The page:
By: CJ Johnson | March 6, 2020 |

Pickleball Scoring Basics-Me, You, Who?


I can’t tell you how many times somebody has looked at me and said 0-0-2? What the heck does that mean? Often, the hardest part about teaching somebody pickleball is showing them how to score.


I sympathize with them when I first started playing this game. I was confused by pickleball scoring. That’s when a friend looked at me and said, “it’s easy; just use Me You and Who.”


To better understand pickleball scoring basics, you need to know a couple of rules.

A loss of the rally resulting in a point for the opposing team, a loss of serve (from the first serve to
second, serve), or a side out.

Continuous play that occurs after the service and before a fault.

Side Out 
When a singles player or doubles team loses its serve(s), and service is awarded to the opposing side.

The right side of the court is the even side, and the left side of the court is the odd

After a side out or at the start of the game, the serve always starts on the even side.



Now about those three numbers in a pickleball score.

This is where my friend suggested I use Me, You and Who.

The serving teams score. Say this number first.

The servers opponents score. Say this number second.

Which server on the serving team is serving. Say this number third.

It’s usually the WHO of the pickleball score that confuses people. Here’s a couple of helpful hints.

The server will be either a one or two.

The number is determined by which court the player is standing in when the side-out occurs.

After a side out, the server which is standing on the right or even side of the court will serve first.

If the serving team wins a rally, they score a point.

After winning a point, the serving team switches sides of the court, i.e., even to odd, and the same person serves again.

As long as that team wins a point, the same person continues to serve.

They will remain the number 1 server in that series until the serving team loses a rally by committing a fault.

When the team commits a fault and loses a rally, the other player on the team gets a chance to serve.

Once the serving team commits another fault and loses a rally, it’s a side out for their opponents, and the same sequence begins.

Just remember, when a side-out occurs, the WHO starts all over. Whoever the player is that’s standing in the even or the right side of the box is server one, and the odd side will be server two, for that serving series.

There is one exception to each team getting two serves. That’s the first service series of the game.

A game begins with the player from one of the teams, usually randomly picked serving from the even side of the court. Since it’s the first service series of the game, that team will only have one player on the team serve, so that player is server two.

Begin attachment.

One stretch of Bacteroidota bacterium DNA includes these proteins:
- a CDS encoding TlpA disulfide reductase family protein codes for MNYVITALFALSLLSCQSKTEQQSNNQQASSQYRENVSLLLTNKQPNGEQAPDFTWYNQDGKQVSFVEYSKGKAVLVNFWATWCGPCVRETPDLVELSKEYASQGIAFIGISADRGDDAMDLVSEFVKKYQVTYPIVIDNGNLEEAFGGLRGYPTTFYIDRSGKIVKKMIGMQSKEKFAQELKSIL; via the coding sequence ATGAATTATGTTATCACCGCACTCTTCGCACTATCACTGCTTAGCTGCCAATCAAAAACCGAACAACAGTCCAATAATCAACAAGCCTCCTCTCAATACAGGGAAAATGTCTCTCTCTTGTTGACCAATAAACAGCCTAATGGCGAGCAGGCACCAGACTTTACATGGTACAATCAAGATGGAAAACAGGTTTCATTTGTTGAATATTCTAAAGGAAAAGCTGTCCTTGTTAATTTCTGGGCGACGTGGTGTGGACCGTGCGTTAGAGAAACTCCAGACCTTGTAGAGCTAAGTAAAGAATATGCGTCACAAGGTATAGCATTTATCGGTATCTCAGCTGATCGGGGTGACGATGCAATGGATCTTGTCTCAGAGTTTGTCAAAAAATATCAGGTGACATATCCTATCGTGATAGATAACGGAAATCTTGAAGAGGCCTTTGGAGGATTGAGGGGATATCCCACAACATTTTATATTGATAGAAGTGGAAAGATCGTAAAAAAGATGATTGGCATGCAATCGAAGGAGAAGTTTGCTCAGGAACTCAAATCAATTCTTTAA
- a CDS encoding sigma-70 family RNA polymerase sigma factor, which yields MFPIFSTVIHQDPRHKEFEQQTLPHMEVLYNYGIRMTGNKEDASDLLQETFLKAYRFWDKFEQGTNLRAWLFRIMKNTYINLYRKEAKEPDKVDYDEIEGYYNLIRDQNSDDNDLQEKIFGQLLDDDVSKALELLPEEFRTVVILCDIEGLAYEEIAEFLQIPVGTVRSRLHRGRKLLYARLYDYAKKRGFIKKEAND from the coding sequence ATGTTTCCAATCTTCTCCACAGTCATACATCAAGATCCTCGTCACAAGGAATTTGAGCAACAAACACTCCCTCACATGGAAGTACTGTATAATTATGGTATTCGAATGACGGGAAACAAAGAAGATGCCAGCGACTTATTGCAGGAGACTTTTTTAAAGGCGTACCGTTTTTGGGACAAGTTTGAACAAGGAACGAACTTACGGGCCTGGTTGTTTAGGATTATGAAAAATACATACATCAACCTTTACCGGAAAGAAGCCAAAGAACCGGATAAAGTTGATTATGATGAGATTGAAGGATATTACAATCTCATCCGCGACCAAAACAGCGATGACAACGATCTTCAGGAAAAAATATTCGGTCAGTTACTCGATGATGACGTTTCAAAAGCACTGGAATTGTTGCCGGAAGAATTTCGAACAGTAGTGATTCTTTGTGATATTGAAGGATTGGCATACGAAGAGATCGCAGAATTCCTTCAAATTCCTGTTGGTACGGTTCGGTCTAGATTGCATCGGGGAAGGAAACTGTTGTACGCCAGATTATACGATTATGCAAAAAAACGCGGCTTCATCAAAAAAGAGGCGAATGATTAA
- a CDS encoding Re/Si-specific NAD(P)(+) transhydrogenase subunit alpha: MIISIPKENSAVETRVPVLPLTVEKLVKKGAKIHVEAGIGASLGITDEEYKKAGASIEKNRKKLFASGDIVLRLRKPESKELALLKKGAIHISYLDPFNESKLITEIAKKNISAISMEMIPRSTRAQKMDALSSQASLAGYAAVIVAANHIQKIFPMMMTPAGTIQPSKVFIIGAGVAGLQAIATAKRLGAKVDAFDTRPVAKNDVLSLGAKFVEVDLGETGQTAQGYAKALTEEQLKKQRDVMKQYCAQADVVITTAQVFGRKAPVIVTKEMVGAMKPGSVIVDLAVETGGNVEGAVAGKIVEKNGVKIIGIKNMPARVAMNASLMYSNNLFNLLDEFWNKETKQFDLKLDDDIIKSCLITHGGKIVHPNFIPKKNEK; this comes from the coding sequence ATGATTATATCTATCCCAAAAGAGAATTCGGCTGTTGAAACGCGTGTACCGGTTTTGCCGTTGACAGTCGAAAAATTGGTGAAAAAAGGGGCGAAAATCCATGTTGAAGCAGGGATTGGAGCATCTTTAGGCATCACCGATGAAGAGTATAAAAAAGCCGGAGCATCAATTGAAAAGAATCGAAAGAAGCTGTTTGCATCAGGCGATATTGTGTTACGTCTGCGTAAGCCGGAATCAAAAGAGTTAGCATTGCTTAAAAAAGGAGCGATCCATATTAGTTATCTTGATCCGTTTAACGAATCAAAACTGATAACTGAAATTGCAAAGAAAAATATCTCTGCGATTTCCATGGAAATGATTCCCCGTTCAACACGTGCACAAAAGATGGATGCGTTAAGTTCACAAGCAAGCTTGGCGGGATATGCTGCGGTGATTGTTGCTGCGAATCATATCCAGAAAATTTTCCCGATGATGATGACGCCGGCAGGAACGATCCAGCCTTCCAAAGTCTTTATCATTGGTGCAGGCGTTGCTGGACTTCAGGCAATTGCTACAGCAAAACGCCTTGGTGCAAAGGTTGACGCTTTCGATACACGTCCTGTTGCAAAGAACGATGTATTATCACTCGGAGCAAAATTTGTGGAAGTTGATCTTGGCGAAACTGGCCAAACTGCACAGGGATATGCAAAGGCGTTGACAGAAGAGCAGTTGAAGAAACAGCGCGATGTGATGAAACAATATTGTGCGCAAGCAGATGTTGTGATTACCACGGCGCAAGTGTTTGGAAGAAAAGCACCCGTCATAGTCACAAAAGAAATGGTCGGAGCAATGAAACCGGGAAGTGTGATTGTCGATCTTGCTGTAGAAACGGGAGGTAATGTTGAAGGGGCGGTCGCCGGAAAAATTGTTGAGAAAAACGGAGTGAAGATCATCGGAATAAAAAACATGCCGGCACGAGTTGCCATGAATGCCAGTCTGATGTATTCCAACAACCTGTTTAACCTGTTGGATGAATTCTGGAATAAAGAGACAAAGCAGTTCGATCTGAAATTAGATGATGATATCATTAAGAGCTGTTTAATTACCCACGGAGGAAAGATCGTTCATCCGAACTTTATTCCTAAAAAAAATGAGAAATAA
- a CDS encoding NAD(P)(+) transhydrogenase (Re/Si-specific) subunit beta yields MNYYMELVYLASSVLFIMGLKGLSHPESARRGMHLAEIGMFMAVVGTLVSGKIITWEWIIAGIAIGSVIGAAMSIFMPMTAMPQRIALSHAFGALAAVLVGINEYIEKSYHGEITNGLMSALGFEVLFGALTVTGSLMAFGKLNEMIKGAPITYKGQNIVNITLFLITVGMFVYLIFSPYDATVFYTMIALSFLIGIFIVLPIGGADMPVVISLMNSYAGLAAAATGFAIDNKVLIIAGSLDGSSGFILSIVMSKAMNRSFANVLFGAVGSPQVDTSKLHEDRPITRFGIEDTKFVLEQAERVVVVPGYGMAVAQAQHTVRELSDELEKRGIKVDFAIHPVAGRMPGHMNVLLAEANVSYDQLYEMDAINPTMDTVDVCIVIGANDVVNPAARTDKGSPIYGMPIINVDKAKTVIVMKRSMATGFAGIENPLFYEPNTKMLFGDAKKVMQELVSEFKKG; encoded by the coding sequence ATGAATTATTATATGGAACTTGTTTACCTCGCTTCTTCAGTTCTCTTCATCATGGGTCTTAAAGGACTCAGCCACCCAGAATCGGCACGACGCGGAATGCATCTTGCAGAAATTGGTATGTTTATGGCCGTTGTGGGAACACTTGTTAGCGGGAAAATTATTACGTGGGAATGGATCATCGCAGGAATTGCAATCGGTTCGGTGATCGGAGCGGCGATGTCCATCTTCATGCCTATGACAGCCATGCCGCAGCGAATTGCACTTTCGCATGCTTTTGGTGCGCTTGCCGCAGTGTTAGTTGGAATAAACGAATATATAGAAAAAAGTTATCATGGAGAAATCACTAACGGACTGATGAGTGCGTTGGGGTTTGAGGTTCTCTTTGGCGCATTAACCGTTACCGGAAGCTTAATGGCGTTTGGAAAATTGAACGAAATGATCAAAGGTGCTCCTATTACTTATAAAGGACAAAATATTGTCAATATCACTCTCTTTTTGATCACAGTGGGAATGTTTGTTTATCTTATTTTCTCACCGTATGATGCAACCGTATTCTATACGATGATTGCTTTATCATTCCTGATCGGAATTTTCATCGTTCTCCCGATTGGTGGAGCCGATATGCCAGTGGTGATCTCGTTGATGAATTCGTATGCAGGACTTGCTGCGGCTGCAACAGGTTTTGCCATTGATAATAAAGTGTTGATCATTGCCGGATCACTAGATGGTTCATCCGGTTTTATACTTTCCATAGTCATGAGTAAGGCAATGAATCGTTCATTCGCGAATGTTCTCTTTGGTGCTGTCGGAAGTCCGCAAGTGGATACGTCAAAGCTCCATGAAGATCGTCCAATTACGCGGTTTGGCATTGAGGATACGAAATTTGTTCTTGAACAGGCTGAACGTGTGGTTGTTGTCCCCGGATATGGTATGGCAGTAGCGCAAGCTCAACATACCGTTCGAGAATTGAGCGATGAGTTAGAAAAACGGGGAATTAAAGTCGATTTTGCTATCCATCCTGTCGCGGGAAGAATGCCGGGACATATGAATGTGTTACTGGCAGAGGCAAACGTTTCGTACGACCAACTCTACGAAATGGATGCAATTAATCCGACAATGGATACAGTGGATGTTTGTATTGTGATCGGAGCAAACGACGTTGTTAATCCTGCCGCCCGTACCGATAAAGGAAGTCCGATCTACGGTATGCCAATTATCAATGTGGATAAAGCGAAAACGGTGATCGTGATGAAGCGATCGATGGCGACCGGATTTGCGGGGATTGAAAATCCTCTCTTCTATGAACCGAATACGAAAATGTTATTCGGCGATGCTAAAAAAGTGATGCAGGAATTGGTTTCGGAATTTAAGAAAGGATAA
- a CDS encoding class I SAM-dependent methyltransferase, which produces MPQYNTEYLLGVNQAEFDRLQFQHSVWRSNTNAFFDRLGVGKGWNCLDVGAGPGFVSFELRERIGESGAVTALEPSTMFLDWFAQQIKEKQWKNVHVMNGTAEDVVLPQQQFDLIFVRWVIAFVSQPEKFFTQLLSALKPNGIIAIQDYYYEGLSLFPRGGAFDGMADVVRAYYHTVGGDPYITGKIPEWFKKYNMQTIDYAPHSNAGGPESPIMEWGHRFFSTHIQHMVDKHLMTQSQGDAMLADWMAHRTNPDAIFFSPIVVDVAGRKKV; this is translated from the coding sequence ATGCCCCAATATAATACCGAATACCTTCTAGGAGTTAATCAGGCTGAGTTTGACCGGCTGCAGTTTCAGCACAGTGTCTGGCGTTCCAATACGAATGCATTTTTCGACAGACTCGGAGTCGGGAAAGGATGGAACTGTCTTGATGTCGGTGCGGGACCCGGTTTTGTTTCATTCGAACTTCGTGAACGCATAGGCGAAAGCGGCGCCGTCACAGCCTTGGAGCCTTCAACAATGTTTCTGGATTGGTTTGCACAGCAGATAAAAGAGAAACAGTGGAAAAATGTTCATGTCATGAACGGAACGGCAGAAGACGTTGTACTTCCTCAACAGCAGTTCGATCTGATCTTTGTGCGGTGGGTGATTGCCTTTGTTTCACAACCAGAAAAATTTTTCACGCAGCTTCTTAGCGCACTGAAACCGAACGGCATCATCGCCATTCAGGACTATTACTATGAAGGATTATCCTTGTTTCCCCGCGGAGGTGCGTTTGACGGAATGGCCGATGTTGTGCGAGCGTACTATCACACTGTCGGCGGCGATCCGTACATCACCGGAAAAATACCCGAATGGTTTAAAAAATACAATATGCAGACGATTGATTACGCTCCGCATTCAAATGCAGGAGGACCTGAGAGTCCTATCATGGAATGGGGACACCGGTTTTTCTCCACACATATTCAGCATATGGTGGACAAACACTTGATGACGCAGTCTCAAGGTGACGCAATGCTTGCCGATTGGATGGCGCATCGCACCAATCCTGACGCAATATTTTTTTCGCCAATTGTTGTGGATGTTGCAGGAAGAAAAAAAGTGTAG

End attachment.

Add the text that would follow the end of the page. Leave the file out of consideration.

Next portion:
All games begin with a score of 0-0-2



When pickleball was invented, they borrowed rules from other sports. Scoring was adapted from badminton, which at the time had similar rules in place. Recently, there has been a lot of discussion about following the lead of most sports, including badminton and changing pickleball to rally scoring. It would speed the game up, decreasing waiting time, and making it easier for televised matches. (Look for a video coming shortly on rally scoring so you can give an educated opinion on what you like better)

The future remains to be seen, but in the meantime….. Me, You, and Who will help you track the three numbers in a pickleball score.

If you’re new here, check out the beginner’s playlist, it’s designed with you in mind.


Comment below if you have any tricks which made pickleball scoring easier.

CJ Johnson

Hey there — I’m a professional three-sport athlete and coach who has spent my entire adult life earning a living from playing and coaching sports. Since I started coaching more than three decades ago, one thing has remained the same: My commitment to see students not as they are but as what they can become and to move heaven and earth to help them realize their untapped potential. You should know that when it comes to helping pickleball players over 50 live their best lives on and off the courts, I'm an expert. Good pickleball is not just technique; it's the mind and body working holistically. That's why I'm also a personal trainer and weight management specialist. When I’m chillin', you'll find me watching Star Trek with my husband John and our two fur babies, Shirley and Ralph. (Yes, Happy Days)